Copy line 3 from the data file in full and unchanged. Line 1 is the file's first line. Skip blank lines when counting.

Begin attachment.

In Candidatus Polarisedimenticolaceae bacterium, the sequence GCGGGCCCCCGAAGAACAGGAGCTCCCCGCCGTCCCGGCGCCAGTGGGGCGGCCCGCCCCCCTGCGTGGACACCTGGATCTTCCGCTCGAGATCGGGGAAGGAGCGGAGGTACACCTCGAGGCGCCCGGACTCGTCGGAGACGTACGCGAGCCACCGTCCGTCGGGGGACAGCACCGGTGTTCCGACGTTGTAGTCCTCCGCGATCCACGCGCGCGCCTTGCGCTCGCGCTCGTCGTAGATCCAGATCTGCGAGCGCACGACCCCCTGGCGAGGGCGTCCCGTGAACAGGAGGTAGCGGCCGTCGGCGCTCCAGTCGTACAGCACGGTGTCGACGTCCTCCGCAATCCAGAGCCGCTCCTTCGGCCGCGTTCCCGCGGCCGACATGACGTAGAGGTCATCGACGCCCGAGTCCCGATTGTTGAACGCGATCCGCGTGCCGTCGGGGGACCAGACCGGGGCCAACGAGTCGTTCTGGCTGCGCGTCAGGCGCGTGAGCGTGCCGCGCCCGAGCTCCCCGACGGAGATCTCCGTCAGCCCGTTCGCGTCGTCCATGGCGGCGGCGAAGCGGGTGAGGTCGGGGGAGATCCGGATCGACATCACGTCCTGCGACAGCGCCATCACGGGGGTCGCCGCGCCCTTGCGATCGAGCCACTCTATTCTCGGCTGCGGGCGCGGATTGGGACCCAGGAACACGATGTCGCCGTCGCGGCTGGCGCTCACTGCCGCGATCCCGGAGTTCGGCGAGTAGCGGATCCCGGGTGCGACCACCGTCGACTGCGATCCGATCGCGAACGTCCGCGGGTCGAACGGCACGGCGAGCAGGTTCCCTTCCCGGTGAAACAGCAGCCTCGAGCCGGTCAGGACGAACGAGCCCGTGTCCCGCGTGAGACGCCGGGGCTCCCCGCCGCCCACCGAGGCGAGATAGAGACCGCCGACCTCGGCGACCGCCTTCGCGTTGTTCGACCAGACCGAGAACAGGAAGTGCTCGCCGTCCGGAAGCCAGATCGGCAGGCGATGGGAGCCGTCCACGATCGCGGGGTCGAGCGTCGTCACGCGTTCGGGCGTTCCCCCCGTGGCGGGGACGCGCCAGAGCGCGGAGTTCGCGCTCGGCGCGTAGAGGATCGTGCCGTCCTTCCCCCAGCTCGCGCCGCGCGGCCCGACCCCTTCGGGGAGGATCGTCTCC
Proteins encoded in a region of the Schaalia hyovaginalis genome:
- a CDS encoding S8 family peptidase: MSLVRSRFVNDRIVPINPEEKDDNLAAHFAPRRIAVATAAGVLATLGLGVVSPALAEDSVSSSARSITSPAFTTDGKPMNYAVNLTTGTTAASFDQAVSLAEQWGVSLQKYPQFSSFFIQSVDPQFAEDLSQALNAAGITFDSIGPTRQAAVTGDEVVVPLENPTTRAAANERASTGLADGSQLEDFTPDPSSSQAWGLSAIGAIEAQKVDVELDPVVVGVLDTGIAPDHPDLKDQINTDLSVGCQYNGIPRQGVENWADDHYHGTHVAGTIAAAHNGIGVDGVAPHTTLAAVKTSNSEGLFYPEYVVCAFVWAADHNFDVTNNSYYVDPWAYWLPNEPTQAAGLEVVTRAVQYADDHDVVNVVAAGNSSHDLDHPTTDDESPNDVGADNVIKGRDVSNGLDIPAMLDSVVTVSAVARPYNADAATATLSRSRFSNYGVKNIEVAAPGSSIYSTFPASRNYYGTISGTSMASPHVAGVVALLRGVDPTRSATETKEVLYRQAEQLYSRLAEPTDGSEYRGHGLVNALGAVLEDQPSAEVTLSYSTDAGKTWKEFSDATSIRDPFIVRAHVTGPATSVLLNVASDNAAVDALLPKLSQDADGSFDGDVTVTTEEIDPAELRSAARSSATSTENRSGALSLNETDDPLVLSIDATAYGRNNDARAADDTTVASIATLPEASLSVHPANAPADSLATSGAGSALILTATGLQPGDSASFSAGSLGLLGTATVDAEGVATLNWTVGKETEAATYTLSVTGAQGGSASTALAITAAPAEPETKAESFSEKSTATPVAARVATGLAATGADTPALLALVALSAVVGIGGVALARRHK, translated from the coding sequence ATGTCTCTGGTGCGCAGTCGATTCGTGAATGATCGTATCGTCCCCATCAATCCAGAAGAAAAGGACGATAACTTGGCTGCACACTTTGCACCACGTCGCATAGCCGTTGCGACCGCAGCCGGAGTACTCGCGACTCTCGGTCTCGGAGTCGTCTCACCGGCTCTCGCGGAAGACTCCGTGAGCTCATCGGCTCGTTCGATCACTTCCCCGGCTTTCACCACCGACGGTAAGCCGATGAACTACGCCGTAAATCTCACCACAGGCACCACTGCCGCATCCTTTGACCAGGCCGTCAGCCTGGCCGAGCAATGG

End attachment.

- a CDS encoding S8 family peptidase: MSLVRSRFVNDRIVPINPEEKDDNLAAHFAPRRIAVATAAGVLATLGLGVVSPALAEDSVSSSARSITSPAFTTDGKPMNYAVNLTTGTTAASFDQAVSLAEQWGVSLQKYPQFSSFFIQSVDPQFAEDLSQALNAAGITFDSIGPTRQAAVTGDEVVVPLENPTTRAAANERASTGLADGSQLEDFTPDPSSSQAWGLSAIGAIEAQKVDVELDPVVVGVLDTGIAPDHPDLKDQINTDLSVGCQYNGIPRQGVENWADDHYHGTHVAGTIAAAHNGIGVDGVAPHTTLAAVKTSNSEGLFYPEYVVCAFVWAADHNFDVTNNSYYVDPWAYWLPNEPTQAAGLEVVTRAVQYADDHDVVNVVAAGNSSHDLDHPTTDDESPNDVGADNVIKGRDVSNGLDIPAMLDSVVTVSAVARPYNADAATATLSRSRFSNYGVKNIEVAAPGSSIYSTFPASRNYYGTISGTSMASPHVAGVVALLRGVDPTRSATETKEVLYRQAEQLYSRLAEPTDGSEYRGHGLVNALGAVLEDQPSAEVTLSYSTDAGKTWKEFSDATSIRDPFIVRAHVTGPATSVLLNVASDNAAVDALLPKLSQDADGSFDGDVTVTTEEIDPAELRSAARSSATSTENRSGALSLNETDDPLVLSIDATAYGRNNDARAADDTTVASIATLPEASLSVHPANAPADSLATSGAGSALILTATGLQPGDSASFSAGSLGLLGTATVDAEGVATLNWTVGKETEAATYTLSVTGAQGGSASTALAITAAPAEPETKAESFSEKSTATPVAARVATGLAATGADTPALLALVALSAVVGIGGVALARRHK, translated from the coding sequence ATGTCTCTGGTGCGCAGTCGATTCGTGAATGATCGTATCGTCCCCATCAATCCAGAAGAAAAGGACGATAACTTGGCTGCACACTTTGCACCACGTCGCATAGCCGTTGCGACCGCAGCCGGAGTACTCGCGACTCTCGGTCTCGGAGTCGTCTCACCGGCTCTCGCGGAAGACTCCGTGAGCTCATCGGCTCGTTCGATCACTTCCCCGGCTTTCACCACCGACGGTAAGCCGATGAACTACGCCGTAAATCTCACCACAGGCACCACTGCCGCATCCTTTGACCAGGCCGTCAGCCTGGCCGAGCAATGG